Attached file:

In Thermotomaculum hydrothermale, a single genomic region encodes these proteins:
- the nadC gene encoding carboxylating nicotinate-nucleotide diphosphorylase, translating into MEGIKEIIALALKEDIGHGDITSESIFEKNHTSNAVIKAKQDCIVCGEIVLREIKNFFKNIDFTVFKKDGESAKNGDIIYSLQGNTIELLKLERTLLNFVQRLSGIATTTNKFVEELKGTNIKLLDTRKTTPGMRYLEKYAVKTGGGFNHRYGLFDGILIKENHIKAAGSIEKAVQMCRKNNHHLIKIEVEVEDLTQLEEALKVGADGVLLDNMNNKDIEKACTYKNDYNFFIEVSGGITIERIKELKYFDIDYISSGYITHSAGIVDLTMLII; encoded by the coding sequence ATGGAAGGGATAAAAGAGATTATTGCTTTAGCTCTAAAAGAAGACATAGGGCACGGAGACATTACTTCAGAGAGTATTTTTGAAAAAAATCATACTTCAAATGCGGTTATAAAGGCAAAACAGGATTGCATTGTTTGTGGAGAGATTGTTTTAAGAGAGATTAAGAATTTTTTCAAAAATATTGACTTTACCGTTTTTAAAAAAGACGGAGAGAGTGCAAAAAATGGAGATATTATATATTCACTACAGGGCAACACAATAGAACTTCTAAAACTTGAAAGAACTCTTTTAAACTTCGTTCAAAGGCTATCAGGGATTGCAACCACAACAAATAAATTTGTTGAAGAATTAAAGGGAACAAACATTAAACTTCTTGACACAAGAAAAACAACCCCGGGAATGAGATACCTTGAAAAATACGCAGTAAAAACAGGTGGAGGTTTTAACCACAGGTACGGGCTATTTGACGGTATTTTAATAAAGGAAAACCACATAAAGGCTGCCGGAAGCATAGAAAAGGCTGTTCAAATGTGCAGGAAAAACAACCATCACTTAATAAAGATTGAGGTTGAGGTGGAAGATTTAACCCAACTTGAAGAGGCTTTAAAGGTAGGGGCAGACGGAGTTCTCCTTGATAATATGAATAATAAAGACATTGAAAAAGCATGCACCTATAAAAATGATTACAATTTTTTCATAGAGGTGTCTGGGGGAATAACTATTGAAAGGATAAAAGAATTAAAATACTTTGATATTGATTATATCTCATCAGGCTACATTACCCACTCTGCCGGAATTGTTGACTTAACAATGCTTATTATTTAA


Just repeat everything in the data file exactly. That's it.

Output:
In Thermotomaculum hydrothermale, a single genomic region encodes these proteins:
- the nadC gene encoding carboxylating nicotinate-nucleotide diphosphorylase, translating into MEGIKEIIALALKEDIGHGDITSESIFEKNHTSNAVIKAKQDCIVCGEIVLREIKNFFKNIDFTVFKKDGESAKNGDIIYSLQGNTIELLKLERTLLNFVQRLSGIATTTNKFVEELKGTNIKLLDTRKTTPGMRYLEKYAVKTGGGFNHRYGLFDGILIKENHIKAAGSIEKAVQMCRKNNHHLIKIEVEVEDLTQLEEALKVGADGVLLDNMNNKDIEKACTYKNDYNFFIEVSGGITIERIKELKYFDIDYISSGYITHSAGIVDLTMLII; encoded by the coding sequence ATGGAAGGGATAAAAGAGATTATTGCTTTAGCTCTAAAAGAAGACATAGGGCACGGAGACATTACTTCAGAGAGTATTTTTGAAAAAAATCATACTTCAAATGCGGTTATAAAGGCAAAACAGGATTGCATTGTTTGTGGAGAGATTGTTTTAAGAGAGATTAAGAATTTTTTCAAAAATATTGACTTTACCGTTTTTAAAAAAGACGGAGAGAGTGCAAAAAATGGAGATATTATATATTCACTACAGGGCAACACAATAGAACTTCTAAAACTTGAAAGAACTCTTTTAAACTTCGTTCAAAGGCTATCAGGGATTGCAACCACAACAAATAAATTTGTTGAAGAATTAAAGGGAACAAACATTAAACTTCTTGACACAAGAAAAACAACCCCGGGAATGAGATACCTTGAAAAATACGCAGTAAAAACAGGTGGAGGTTTTAACCACAGGTACGGGCTATTTGACGGTATTTTAATAAAGGAAAACCACATAAAGGCTGCCGGAAGCATAGAAAAGGCTGTTCAAATGTGCAGGAAAAACAACCATCACTTAATAAAGATTGAGGTTGAGGTGGAAGATTTAACCCAACTTGAAGAGGCTTTAAAGGTAGGGGCAGACGGAGTTCTCCTTGATAATATGAATAATAAAGACATTGAAAAAGCATGCACCTATAAAAATGATTACAATTTTTTCATAGAGGTGTCTGGGGGAATAACTATTGAAAGGATAAAAGAATTAAAATACTTTGATATTGATTATATCTCATCAGGCTACATTACCCACTCTGCCGGAATTGTTGACTTAACAATGCTTATTATTTAA